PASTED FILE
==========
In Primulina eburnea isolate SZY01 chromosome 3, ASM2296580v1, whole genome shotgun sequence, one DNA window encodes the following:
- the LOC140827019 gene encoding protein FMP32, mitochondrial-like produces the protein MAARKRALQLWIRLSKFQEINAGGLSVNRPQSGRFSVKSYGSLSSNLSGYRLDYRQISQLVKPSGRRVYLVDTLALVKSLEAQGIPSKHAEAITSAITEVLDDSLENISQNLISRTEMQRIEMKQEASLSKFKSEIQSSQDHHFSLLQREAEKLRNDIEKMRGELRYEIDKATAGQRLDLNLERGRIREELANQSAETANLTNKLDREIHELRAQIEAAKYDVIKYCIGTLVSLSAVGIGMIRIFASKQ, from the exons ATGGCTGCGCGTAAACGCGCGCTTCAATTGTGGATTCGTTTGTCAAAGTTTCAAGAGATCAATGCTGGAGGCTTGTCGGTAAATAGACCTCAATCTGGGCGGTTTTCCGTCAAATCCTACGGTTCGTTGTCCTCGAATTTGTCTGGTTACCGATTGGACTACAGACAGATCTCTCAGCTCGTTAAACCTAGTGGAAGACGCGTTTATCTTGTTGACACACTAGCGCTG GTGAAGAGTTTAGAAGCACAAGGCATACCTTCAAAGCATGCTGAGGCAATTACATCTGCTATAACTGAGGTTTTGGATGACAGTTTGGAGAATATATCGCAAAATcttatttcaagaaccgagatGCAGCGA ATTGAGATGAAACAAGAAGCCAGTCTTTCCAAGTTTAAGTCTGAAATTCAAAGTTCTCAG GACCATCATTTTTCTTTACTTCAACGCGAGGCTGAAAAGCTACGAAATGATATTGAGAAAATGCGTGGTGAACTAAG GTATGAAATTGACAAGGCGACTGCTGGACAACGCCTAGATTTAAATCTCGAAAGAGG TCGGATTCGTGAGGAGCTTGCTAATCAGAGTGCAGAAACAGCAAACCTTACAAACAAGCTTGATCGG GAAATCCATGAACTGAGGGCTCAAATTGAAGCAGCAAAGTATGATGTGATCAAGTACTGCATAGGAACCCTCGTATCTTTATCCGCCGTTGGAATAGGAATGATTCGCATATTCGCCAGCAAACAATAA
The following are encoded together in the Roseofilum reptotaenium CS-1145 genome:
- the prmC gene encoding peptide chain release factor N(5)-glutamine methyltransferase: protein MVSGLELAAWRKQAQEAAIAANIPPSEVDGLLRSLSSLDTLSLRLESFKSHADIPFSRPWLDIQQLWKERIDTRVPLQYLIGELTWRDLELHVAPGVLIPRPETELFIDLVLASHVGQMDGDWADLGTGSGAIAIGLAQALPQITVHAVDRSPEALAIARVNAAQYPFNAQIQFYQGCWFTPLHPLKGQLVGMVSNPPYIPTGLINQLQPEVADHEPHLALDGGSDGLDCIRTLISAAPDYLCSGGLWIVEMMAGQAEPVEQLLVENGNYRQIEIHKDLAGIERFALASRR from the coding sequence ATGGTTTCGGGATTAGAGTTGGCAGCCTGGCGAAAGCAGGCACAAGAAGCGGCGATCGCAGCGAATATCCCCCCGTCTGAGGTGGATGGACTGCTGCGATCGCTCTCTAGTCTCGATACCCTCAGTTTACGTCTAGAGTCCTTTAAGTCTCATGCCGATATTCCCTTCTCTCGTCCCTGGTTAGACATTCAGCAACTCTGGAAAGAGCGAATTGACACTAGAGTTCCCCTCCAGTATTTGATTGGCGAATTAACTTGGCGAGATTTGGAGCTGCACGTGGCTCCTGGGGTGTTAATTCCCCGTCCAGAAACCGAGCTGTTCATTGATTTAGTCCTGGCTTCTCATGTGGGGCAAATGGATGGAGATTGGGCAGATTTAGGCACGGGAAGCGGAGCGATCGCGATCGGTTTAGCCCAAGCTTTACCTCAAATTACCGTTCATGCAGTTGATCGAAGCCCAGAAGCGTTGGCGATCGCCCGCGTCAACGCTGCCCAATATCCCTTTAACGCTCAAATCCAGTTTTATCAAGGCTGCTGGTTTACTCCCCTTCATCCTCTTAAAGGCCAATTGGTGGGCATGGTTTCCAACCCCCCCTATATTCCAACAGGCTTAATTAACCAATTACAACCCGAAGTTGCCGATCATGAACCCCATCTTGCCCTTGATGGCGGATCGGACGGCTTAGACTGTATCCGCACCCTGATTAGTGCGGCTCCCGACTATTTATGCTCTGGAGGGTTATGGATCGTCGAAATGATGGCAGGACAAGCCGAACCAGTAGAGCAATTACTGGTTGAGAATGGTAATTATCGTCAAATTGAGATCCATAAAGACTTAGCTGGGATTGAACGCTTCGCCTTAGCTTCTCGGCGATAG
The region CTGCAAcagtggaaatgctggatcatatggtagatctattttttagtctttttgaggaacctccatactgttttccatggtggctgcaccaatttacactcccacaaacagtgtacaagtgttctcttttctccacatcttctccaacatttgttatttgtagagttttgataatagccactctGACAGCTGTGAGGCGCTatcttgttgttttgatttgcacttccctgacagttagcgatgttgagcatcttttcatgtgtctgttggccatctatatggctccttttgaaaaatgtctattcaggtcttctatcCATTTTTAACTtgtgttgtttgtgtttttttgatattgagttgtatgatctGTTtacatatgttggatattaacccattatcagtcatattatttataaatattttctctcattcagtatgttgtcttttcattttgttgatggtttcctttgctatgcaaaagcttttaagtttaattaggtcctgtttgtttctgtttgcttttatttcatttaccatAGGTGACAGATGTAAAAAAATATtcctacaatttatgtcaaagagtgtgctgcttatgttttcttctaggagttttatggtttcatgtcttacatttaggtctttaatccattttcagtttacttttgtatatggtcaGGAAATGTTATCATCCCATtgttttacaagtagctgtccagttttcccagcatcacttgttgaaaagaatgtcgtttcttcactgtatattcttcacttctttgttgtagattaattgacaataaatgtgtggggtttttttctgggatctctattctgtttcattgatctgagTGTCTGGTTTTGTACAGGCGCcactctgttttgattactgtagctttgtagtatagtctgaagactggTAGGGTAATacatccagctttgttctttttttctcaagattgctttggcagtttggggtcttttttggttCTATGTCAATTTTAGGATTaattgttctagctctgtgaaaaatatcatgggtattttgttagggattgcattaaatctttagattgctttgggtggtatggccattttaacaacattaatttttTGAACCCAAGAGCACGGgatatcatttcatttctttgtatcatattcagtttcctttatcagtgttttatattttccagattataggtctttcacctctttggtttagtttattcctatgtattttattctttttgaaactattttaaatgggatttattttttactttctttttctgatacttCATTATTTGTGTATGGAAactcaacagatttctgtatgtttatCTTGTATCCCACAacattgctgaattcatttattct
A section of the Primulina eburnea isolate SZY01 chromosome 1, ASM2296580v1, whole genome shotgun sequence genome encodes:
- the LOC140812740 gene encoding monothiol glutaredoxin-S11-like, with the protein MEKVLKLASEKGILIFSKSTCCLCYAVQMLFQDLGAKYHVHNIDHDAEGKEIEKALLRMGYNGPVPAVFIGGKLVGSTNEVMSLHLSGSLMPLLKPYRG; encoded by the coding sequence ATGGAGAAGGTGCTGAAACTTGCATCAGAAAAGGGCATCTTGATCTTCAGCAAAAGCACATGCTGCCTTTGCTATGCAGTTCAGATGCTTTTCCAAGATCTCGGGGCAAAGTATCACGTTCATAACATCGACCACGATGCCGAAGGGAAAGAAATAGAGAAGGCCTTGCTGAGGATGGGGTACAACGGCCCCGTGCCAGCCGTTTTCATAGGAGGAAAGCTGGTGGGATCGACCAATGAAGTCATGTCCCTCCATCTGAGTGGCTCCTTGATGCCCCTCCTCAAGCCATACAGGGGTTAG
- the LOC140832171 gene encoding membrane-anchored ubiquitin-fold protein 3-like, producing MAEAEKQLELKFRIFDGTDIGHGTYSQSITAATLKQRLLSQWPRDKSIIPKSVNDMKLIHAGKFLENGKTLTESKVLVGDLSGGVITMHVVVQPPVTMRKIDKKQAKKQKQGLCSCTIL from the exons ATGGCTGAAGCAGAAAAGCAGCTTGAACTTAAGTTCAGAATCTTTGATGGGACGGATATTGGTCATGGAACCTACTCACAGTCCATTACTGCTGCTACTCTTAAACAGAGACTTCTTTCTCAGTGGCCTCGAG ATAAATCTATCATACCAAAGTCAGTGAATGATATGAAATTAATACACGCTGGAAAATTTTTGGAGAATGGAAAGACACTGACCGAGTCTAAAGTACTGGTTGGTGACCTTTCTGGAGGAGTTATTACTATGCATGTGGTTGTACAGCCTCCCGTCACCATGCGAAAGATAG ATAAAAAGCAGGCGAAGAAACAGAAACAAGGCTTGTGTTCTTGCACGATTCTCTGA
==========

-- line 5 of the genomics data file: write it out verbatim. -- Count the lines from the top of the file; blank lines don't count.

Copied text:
The region CTGCAAcagtggaaatgctggatcatatggtagatctattttttagtctttttgaggaacctccatactgttttccatggtggctgcaccaatttacactcccacaaacagtgtacaagtgttctcttttctccacatcttctccaacatttgttatttgtagagttttgataatagccactctGACAGCTGTGAGGCGCTatcttgttgttttgatttgcacttccctgacagttagcgatgttgagcatcttttcatgtgtctgttggccatctatatggctccttttgaaaaatgtctattcaggtcttctatcCATTTTTAACTtgtgttgtttgtgtttttttgatattgagttgtatgatctGTTtacatatgttggatattaacccattatcagtcatattatttataaatattttctctcattcagtatgttgtcttttcattttgttgatggtttcctttgctatgcaaaagcttttaagtttaattaggtcctgtttgtttctgtttgcttttatttcatttaccatAGGTGACAGATGTAAAAAAATATtcctacaatttatgtcaaagagtgtgctgcttatgttttcttctaggagttttatggtttcatgtcttacatttaggtctttaatccattttcagtttacttttgtatatggtcaGGAAATGTTATCATCCCATtgttttacaagtagctgtccagttttcccagcatcacttgttgaaaagaatgtcgtttcttcactgtatattcttcacttctttgttgtagattaattgacaataaatgtgtggggtttttttctgggatctctattctgtttcattgatctgagTGTCTGGTTTTGTACAGGCGCcactctgttttgattactgtagctttgtagtatagtctgaagactggTAGGGTAATacatccagctttgttctttttttctcaagattgctttggcagtttggggtcttttttggttCTATGTCAATTTTAGGATTaattgttctagctctgtgaaaaatatcatgggtattttgttagggattgcattaaatctttagattgctttgggtggtatggccattttaacaacattaatttttTGAACCCAAGAGCACGGgatatcatttcatttctttgtatcatattcagtttcctttatcagtgttttatattttccagattataggtctttcacctctttggtttagtttattcctatgtattttattctttttgaaactattttaaatgggatttattttttactttctttttctgatacttCATTATTTGTGTATGGAAactcaacagatttctgtatgtttatCTTGTATCCCACAacattgctgaattcatttattct